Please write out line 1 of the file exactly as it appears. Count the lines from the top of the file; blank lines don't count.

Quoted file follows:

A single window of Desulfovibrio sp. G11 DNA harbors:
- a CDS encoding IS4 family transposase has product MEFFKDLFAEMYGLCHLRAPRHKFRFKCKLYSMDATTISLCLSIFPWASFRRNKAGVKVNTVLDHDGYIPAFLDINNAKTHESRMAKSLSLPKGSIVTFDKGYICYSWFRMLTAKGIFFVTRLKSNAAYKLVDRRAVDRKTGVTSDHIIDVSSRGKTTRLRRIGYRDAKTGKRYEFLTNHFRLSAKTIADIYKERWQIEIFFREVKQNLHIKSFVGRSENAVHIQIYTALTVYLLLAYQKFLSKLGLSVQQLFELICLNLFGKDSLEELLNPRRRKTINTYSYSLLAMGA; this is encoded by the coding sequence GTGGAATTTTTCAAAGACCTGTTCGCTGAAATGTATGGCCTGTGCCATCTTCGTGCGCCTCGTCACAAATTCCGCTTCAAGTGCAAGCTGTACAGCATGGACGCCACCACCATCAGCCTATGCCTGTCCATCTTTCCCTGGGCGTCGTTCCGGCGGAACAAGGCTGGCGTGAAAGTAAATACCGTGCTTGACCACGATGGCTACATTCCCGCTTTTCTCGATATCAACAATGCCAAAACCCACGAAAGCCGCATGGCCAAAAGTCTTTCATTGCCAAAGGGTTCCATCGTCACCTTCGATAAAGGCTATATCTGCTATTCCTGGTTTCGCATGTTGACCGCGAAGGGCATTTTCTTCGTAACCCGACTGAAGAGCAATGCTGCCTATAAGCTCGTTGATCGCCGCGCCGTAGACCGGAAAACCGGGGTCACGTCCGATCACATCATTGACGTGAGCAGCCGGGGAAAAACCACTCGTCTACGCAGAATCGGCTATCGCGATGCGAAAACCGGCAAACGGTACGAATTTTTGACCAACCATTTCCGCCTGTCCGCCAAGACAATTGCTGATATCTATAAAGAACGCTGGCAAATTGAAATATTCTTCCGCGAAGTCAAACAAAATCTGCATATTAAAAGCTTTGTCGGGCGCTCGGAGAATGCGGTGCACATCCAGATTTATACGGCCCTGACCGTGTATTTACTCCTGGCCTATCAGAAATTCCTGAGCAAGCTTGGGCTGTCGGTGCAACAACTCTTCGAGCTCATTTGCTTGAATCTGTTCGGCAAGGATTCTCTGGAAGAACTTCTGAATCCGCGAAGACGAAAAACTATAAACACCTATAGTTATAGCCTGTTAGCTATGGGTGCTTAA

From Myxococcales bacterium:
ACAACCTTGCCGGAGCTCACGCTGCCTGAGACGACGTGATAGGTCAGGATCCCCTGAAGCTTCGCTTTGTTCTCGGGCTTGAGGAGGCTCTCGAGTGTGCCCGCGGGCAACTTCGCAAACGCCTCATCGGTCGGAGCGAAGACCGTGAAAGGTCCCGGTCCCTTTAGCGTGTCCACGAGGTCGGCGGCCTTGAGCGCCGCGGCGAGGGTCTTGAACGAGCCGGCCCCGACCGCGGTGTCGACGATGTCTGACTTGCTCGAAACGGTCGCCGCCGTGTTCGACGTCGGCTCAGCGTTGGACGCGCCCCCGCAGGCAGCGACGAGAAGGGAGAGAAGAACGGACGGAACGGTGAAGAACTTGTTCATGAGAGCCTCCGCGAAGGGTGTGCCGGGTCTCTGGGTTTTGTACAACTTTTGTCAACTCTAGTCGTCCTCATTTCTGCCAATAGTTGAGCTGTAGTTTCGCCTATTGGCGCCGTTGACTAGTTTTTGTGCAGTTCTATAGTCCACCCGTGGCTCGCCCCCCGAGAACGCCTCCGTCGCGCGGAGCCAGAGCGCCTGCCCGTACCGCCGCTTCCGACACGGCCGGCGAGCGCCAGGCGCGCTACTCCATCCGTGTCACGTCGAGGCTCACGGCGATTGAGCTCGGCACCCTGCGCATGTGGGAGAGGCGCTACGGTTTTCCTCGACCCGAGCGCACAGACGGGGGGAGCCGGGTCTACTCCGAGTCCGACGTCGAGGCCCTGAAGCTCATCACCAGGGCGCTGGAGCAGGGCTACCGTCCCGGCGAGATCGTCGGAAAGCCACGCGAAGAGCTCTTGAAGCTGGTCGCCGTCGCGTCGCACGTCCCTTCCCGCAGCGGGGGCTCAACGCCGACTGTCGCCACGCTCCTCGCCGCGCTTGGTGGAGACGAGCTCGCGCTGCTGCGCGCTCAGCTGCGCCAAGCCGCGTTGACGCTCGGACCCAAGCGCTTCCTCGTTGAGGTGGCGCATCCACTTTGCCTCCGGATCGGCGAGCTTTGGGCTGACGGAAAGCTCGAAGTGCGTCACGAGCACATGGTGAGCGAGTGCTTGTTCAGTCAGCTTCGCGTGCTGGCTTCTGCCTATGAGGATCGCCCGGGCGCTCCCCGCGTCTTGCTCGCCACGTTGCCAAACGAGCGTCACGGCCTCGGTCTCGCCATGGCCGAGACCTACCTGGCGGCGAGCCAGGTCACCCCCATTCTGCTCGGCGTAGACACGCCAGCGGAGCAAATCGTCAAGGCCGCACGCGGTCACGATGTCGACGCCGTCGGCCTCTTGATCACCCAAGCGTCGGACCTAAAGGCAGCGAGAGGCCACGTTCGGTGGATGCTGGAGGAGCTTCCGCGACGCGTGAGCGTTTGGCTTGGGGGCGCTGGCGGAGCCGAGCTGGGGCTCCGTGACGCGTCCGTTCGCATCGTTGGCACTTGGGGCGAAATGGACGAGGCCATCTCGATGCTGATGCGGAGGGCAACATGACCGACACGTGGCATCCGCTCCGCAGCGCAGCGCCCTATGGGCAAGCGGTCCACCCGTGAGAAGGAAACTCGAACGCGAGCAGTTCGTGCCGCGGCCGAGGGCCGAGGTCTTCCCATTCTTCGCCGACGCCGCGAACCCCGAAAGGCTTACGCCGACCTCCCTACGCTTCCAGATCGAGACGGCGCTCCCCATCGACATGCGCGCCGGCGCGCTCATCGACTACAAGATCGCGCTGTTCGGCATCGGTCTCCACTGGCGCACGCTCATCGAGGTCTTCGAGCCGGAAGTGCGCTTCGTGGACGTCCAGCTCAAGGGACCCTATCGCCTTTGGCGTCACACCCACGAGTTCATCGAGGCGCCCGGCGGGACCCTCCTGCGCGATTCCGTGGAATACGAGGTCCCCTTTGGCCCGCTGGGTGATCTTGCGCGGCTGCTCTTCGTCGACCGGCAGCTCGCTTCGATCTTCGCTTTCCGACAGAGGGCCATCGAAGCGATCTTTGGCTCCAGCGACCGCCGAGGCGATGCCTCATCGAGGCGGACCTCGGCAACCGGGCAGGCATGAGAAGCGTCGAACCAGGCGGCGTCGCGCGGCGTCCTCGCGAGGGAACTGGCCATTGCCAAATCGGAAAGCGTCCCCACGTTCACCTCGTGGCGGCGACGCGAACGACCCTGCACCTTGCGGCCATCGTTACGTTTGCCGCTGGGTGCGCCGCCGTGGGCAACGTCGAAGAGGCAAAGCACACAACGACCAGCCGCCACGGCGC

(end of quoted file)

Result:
A single window of Desulfovibrio sp. G11 DNA harbors: